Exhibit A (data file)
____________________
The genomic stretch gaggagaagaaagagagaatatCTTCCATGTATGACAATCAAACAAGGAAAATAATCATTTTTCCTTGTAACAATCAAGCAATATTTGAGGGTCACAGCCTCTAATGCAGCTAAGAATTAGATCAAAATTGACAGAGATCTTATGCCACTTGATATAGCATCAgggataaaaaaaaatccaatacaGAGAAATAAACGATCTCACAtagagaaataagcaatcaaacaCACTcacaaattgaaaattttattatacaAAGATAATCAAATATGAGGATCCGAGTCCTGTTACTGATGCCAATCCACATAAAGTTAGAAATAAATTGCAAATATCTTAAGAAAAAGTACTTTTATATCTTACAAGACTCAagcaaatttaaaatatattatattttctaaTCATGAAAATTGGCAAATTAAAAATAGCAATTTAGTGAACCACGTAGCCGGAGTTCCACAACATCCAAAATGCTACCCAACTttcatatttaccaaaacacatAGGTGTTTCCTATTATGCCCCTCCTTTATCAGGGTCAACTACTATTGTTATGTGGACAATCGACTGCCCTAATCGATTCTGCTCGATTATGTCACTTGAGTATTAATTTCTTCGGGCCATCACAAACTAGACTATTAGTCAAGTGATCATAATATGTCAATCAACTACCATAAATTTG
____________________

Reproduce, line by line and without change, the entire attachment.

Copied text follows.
The genomic stretch gaggagaagaaagagagaatatCTTCCATGTATGACAATCAAACAAGGAAAATAATCATTTTTCCTTGTAACAATCAAGCAATATTTGAGGGTCACAGCCTCTAATGCAGCTAAGAATTAGATCAAAATTGACAGAGATCTTATGCCACTTGATATAGCATCAgggataaaaaaaaatccaatacaGAGAAATAAACGATCTCACAtagagaaataagcaatcaaacaCACTcacaaattgaaaattttattatacaAAGATAATCAAATATGAGGATCCGAGTCCTGTTACTGATGCCAATCCACATAAAGTTAGAAATAAATTGCAAATATCTTAAGAAAAAGTACTTTTATATCTTACAAGACTCAagcaaatttaaaatatattatattttctaaTCATGAAAATTGGCAAATTAAAAATAGCAATTTAGTGAACCACGTAGCCGGAGTTCCACAACATCCAAAATGCTACCCAACTttcatatttaccaaaacacatAGGTGTTTCCTATTATGCCCCTCCTTTATCAGGGTCAACTACTATTGTTATGTGGACAATCGACTGCCCTAATCGATTCTGCTCGATTATGTCACTTGAGTATTAATTTCTTCGGGCCATCACAAACTAGACTATTAGTCAAGTGATCATAATATGTCAATCAACTACCATAAATTTG